Furthermore, 2 principal limitations arise in the application of cost-effectiveness analysis to screening ECGs in youthful populations92: (1) incomplete registry data to define the incidence of SD in this age group, and (2) absence of large randomized trials that test the hypothesis that screening reduces the frequency of SD events. By definition, a screening strategy cannot be cost-effective if not first demonstrated to be clinically effective.
A commonly accepted benchmark for cost-effectiveness in the United States is <$75 000 per year of life saved, whereas a cost of >$75 000 per year is regarded as ineffective.247a However, these analyses must be viewed as specific to the healthcare system and disease; for example, screening is generally less cost-effective in the United States because the tests are more expensive.247a,248
There are conflicting data estimating the cost per year of life saved in screening models with ECGs that justify closer scrutiny.92,101,228,248–251 Wheeler et al248 calculated this measure for US competitive athletes. Although this assessment is useful, it potentially underestimates costs by using the data from Veneto to estimate risk (given that it is modeled largely on mortality attributable to ARVC/D and not HCM. Very conservative estimates of costs for diagnostic testing were offered in a population of 3.7 million athletes (approximately one third the number in the United States), with infrastructure and administrative costs absent from the model. Nevertheless, the addition of an ECG to a cardiovascular-focused history and physical examination was projected to save 2.06 life-years per 1000 athletes at a cost of $42 000 per life-year saved. This calculation suggests that the cost-effectiveness of testing ECGs could exceed that of history and physical examination alone and fall within the traditional and socially acceptable norm. History and physical examination screening alone was not cost-effective, and notably, in this model, annual screening ECGs of large cohorts or general populations of young people (not restricted narrowly to athletes) was not considered to be cost-effective.248
One study of 1473 NCAA Division I college athletes over 5 years measured the cost of adding ECGs to the screening history and physical examination.228 Using the criteria of the ESC pertaining to ECGs, the cost per abnormal finding ($68 836) did not differ significantly between the strategies of history and physical examination alone versus the addition of ECGs. The ECG was more sensitive, identifying 8 more cardiac abnormalities than the 5 detected by examination; however, only 1 of these abnormalities could be considered clinically significant (LQTS); the false-positive rate was high (19%), and 2 athletes were disqualified. The total cost of the 5-year university-based program, including all follow-up testing, was ≈$900 000. A previous study by Fuller251 did not provide effectiveness data but estimated the cost per life-year saved of different screening modalities to be as follows: history and physical examination, $84 000; 12-lead ECG, $44 000; and 2-dimensional echocardiography, $200 000.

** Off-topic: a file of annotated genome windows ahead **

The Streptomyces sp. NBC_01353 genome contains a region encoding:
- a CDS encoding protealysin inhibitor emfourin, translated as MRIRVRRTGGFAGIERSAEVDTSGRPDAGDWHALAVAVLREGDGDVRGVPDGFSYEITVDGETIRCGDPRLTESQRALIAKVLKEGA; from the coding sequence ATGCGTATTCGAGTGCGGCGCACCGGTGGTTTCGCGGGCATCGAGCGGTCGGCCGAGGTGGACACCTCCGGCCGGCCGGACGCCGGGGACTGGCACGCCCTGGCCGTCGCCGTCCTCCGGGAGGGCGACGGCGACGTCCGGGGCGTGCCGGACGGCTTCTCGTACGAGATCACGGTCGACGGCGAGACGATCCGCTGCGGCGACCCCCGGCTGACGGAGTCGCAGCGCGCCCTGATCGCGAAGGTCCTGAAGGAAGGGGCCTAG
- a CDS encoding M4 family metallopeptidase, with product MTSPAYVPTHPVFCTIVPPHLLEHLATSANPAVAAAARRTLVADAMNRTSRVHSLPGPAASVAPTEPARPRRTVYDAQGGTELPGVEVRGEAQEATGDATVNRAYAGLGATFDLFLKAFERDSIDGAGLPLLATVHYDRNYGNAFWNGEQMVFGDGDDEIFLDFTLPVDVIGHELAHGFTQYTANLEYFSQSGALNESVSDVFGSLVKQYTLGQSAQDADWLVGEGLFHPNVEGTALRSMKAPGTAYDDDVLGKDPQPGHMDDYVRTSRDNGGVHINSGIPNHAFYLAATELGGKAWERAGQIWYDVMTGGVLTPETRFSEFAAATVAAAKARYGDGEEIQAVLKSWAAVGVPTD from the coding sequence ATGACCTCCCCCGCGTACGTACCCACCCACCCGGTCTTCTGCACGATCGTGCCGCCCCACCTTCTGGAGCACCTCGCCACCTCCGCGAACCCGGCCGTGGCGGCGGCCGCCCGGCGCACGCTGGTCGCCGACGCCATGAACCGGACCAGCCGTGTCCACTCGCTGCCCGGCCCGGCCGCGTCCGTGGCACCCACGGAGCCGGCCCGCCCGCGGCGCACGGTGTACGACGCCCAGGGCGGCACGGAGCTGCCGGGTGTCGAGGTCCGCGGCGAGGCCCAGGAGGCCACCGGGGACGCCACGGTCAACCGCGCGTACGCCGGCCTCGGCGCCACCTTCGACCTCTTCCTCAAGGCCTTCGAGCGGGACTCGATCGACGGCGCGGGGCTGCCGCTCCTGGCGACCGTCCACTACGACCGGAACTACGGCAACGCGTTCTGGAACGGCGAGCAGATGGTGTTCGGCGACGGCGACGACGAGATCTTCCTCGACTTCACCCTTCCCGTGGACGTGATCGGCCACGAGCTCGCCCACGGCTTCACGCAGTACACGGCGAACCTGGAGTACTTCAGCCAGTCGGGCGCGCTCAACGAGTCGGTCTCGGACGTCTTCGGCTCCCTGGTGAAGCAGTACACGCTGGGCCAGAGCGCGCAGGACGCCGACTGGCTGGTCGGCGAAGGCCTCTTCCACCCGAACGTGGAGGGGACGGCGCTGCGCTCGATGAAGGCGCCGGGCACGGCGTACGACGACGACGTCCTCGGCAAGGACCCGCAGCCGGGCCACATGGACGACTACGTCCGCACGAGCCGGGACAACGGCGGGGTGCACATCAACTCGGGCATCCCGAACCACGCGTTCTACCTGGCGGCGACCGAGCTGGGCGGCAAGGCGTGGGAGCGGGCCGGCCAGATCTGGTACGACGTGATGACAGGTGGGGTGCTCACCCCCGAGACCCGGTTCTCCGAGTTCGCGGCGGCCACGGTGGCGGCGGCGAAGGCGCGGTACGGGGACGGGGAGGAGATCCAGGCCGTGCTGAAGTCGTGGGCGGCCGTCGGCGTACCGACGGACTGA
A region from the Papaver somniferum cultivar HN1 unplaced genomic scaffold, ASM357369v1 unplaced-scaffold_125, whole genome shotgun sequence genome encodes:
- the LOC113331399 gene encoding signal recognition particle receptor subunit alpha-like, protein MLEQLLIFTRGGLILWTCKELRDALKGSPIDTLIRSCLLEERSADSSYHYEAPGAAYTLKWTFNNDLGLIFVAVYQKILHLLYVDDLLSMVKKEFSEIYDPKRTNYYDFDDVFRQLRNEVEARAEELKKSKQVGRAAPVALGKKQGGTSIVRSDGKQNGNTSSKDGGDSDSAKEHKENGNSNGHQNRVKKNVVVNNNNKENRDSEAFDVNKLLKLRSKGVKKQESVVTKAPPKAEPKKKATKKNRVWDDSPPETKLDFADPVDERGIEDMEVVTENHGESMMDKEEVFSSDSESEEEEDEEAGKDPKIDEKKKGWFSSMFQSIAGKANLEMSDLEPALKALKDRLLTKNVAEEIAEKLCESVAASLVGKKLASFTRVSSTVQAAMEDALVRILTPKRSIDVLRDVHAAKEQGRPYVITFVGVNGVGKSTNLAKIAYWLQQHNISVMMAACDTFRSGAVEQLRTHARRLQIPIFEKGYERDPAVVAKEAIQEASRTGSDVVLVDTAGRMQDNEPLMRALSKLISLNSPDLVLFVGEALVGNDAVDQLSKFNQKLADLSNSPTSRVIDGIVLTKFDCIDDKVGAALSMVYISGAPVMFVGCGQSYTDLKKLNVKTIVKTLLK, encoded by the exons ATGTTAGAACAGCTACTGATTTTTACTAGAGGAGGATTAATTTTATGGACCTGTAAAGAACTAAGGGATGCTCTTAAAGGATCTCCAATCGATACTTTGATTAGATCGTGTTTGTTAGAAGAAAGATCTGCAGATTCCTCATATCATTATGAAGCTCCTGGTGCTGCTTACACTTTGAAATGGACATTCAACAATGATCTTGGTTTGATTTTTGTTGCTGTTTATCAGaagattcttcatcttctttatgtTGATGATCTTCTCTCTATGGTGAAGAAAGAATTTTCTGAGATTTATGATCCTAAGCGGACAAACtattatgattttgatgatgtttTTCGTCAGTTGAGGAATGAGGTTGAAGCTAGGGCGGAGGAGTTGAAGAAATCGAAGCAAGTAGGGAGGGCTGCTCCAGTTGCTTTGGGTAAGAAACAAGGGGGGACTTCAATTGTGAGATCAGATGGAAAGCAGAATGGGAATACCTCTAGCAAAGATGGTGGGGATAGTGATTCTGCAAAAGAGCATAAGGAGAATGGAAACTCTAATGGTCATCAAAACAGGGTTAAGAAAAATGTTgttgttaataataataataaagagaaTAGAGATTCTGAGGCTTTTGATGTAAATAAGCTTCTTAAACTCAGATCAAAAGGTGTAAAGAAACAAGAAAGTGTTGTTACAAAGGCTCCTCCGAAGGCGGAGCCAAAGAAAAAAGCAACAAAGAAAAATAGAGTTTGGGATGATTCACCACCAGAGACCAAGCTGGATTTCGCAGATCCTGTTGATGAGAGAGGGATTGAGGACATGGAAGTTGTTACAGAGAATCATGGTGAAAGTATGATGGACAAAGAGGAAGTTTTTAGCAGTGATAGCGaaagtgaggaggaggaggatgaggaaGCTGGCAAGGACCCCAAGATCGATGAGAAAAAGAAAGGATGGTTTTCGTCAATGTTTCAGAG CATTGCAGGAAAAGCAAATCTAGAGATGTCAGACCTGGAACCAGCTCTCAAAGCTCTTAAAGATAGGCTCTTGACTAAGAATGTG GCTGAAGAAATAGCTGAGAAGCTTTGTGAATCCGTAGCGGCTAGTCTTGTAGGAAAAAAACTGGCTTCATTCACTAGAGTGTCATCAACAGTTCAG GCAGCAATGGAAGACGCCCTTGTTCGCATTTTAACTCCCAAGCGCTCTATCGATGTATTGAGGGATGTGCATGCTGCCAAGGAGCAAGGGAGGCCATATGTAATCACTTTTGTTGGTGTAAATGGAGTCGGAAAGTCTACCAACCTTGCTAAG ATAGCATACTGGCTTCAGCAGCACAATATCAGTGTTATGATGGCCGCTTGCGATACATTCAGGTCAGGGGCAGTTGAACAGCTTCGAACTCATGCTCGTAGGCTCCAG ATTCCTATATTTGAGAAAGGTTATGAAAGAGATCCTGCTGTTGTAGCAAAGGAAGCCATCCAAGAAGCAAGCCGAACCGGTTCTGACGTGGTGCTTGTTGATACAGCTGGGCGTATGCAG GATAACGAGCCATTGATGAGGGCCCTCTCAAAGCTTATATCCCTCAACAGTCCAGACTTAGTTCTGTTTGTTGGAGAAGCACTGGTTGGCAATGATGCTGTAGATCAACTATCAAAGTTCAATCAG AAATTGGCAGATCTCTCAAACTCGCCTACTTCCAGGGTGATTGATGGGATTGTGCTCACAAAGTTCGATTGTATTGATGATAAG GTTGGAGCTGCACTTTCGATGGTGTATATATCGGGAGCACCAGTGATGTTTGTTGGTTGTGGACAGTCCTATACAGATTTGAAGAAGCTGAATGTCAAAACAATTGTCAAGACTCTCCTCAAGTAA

In contrast, a recent theoretical model judged the addition of ECGs to the preparticipation history and physical examination for athletes as not cost-effective, with excessive costs driven by false-positive findings250 and with a calculated cost of $900 000 for a single averted SD. A rigorous simulation model that estimated cost versus benefit for screening ECGs to detect causes of SD in children and adolescents concluded that the anticipated cost would be high relative to the potential health benefits, with an unfavorable cost-effectiveness ratio.250 Finally, a recent cost-projection model from Israeli investigators found that replicating the Italian strategy for screening ECGs in the United States would result in enormous costs per life saved (up to $14 million per athlete), with total costs of many billions of dollars per year.92
Given limited healthcare resources and an aging population that requires increasing amounts of medical care, it is of importance to consider the absolute cost of a nationwide mass screening program. The substantial cost of outpatient screening within the US healthcare system must be borne by the individual patient or private or public sources, because most insurance carriers will not cover expenses related directly to such routine examinations. This situation differs measurably from that in Italy, other European countries, and Canada, where the healthcare systems are largely socialized.